Chihuahuas love the feeling of security, so if you move homes frequently, this can cause them a great deal of stress while they try to adjust to their new surroundings.
They have to get used to a range of new things, including new smells, spots, other pets, voices, and potentially new people.
With all this in mind, it’s important to provide your pooch with a secure spot where they feel entirely safe. This could be a sheltered spot in the corner of a room or a large crate that contains plenty of toys and food bowls.
Chihuahuas can often demonstrate some aggression because of anxiety they may be experiencing. This is why dogs tend to bark at things that scare them.
Noise anxiety is prevalent among most dogs as they tend to get frightened and feel threatened by loud noises such as torrential rain and thunder.
Another common source of stress is separation anxiety.
This is usually triggered when your dog is left on its own for prolonged periods of time, and can often result in destructive behaviors such as chewing furniture, breaking glass, and scratching at doors.
While Chihuahuas are renowned and adored for their courageous personalities, this does make them rather commanding and prone to prey on submissive animals or weak-willed people. In other words, they’ll effectively bully anyone who’s likely to bow down to them.
If you want to counter this dominant attitude and gain some control over your Chihuahua, it’s important to say “no” to them through authoritative commands and a stern demeanor.
As tempting as it may be to laugh when they’re misbehaving and being naughty, this won’t do you any favors in terms of tempering their dominant personality. Make sure you’re firm and straight to the point.
Dogs have evolved over time to hide any weakness, allowing them to survive a number of generations of predation. Unfortunately, this makes it incredibly challenging for dog owners to notice diseases or health problems until their pet is in excruciating pain.
This is why it’s important to keep a close eye on your Chihuahua. If they become aggressive or defensive when you pet them, there’s every chance that they’re injured.
Some of the most common health problems to look out for include obesity, swelling, and bone-related issues such as arthritis, hip dysplasia, and kneecap dislocations.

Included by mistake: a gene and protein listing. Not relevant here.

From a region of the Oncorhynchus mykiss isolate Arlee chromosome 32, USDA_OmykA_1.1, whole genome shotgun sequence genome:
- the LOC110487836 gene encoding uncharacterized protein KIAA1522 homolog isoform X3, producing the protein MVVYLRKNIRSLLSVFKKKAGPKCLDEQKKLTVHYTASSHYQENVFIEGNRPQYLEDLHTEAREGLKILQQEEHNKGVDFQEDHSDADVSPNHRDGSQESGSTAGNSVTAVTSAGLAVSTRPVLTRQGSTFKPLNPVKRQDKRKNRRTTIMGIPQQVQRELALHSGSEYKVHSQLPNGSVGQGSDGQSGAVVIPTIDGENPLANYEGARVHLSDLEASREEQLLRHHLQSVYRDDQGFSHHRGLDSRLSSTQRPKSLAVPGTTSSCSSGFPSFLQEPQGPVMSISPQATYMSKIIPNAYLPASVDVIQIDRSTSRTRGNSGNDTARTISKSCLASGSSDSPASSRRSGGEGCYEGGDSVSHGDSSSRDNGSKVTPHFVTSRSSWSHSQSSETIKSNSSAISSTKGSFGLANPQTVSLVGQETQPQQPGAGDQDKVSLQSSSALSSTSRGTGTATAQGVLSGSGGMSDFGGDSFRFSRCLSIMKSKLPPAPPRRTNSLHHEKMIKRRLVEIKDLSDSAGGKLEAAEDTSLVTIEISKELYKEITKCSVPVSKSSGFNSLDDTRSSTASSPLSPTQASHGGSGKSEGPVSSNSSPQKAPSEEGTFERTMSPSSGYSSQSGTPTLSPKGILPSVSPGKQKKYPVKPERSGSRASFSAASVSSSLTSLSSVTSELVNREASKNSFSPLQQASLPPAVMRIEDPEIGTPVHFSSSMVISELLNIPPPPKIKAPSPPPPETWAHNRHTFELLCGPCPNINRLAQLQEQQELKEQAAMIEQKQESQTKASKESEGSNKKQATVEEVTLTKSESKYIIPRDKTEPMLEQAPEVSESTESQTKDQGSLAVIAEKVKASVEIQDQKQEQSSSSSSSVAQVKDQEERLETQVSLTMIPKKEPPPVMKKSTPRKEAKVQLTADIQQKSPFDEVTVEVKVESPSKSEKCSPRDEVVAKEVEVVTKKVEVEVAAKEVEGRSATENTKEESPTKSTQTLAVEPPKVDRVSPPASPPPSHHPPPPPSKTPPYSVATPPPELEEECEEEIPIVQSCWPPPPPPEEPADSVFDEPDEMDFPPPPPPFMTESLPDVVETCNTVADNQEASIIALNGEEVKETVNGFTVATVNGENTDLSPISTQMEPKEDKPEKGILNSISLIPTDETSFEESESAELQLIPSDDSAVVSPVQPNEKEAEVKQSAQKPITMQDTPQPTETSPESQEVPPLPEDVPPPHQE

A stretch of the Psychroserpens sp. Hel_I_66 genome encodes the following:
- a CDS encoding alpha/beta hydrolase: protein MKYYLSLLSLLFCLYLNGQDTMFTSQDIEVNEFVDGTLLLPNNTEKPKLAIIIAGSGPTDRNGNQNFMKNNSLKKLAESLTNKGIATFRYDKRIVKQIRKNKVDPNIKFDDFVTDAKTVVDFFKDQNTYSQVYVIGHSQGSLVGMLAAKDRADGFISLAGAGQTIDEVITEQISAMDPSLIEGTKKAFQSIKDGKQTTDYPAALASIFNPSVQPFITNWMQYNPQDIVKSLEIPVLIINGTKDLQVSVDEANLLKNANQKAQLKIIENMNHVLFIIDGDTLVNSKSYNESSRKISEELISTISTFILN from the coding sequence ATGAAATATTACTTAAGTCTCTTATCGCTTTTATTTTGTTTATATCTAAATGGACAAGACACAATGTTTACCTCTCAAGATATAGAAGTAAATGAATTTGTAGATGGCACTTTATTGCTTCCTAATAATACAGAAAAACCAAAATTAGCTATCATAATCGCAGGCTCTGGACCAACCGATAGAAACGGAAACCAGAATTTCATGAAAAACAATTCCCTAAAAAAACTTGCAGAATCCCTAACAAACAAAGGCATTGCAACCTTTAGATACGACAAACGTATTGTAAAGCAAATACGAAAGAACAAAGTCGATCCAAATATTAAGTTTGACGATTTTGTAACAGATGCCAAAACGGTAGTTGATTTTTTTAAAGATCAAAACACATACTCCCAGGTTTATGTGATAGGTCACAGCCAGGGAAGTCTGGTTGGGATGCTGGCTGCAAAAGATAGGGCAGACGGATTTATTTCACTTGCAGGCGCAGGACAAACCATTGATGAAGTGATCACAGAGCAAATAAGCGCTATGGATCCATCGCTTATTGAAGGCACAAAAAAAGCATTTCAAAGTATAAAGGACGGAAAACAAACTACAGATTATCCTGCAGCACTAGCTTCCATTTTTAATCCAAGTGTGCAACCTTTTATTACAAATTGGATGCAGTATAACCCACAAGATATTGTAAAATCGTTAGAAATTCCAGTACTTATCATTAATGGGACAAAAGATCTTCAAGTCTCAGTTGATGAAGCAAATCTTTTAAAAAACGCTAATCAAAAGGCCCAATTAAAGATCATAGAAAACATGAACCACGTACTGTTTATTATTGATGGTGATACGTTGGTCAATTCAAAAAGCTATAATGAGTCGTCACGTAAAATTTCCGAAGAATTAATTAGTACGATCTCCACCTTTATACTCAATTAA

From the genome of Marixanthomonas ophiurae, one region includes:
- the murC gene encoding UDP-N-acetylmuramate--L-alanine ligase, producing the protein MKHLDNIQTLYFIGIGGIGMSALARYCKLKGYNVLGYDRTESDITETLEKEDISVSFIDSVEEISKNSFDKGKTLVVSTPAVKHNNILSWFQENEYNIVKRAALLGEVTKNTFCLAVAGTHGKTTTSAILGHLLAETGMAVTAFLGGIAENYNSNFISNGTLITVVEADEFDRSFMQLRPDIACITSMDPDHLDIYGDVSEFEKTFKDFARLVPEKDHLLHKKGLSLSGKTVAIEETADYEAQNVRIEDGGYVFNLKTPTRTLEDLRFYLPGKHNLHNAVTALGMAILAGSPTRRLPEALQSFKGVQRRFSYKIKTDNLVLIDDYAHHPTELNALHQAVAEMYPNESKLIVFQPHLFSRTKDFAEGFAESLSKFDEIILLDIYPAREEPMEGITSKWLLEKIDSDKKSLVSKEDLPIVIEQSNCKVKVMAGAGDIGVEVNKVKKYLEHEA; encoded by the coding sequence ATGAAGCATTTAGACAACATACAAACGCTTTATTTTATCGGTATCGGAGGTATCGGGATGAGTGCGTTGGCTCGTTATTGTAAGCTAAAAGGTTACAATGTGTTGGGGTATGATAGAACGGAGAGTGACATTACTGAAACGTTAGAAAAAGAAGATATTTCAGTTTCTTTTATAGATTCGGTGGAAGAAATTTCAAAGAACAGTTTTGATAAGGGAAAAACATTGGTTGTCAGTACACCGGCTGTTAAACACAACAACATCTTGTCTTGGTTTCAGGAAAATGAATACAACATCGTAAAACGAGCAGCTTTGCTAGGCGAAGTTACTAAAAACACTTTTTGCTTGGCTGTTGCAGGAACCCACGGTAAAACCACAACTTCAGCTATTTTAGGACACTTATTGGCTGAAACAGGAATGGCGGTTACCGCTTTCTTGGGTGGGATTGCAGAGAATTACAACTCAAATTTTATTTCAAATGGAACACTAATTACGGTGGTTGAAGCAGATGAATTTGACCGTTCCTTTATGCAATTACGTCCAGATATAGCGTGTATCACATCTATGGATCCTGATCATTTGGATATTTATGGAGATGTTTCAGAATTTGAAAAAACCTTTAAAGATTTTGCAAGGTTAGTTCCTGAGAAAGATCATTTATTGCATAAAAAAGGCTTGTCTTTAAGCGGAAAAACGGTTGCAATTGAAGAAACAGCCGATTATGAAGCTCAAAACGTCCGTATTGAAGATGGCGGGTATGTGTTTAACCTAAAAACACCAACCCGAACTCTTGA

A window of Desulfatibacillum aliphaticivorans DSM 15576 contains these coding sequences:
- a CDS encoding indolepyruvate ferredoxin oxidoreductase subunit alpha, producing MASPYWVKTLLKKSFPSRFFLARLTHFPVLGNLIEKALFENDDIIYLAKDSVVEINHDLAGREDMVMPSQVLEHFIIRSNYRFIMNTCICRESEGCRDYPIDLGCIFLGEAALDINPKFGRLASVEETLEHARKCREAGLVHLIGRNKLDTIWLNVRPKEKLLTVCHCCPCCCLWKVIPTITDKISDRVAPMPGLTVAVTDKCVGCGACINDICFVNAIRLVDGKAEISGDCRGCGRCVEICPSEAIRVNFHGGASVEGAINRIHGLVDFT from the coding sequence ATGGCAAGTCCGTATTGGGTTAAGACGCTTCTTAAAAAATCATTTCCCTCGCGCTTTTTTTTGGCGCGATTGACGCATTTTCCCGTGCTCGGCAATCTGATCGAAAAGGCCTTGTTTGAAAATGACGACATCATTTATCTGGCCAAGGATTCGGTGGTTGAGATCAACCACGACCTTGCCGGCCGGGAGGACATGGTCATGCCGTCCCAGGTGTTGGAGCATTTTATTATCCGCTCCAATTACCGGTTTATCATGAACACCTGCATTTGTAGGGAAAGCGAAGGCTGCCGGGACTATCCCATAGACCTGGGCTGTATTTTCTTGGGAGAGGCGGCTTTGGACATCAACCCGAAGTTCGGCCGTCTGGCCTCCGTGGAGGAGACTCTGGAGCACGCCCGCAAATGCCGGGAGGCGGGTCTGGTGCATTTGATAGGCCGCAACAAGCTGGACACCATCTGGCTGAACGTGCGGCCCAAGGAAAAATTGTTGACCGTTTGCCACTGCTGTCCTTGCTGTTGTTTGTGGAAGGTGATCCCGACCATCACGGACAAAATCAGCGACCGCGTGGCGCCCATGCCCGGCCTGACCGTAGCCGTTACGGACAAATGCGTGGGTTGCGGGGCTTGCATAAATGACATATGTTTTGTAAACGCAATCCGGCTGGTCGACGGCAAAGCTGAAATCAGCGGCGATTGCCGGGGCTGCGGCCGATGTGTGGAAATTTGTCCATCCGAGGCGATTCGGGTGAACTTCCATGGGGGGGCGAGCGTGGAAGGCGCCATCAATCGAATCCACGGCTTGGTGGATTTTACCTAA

19 Tips To Stop Aggressive Behavior
Now that we’ve addressed and explained a number of the main reasons why Chihuahua often exhibit aggressive behavior, it’s important to take a closer look at some of the most effective ways to prevent aggression. Keep reading below for 19 of our key tips to keep in mind.
1. Plenty Of Outdoor Play
As is the case with the vast majority of dogs, Chihuahuas have a period of socialization after they’re born. This usually lasts for around a year, and during this time it’s important to regularly take them outside in order to gradually introduce them to worldly stimuli.
If you take your pooch to a dog park, try to interact with other dog owners as much as possible as this will get your Chihuahua used to the sound of people talking.
It’s also beneficial to introduce your dog to other dogs. Just make sure that you follow the correct dog-playing etiquette, as behavior can change very quickly during play.
Some of the common signs to look out for include excessive barking, stiffness, and roughhousing. If you notice any of these signs, position yourself between the two dogs and separate them before your Chihuahua feels unsettled or gets hurt.
2. Proper Training
Although most Chihuahuas have a tendency to be aggressive, you can encourage calmer behavior through proper training.
One of the best methods of training is to use commands such as “sit”, “stay”, and “quiet” to control your pooch. For example, using “sit” or “quiet” will allow you to control any excessive barking or overly-physical behavior if you have visitors to the house.
If you’re struggling to teach your Chihuahua basic commands, make sure you reward them with treats every time they make improvements. This positive reinforcement is a great tool to use to your advantage.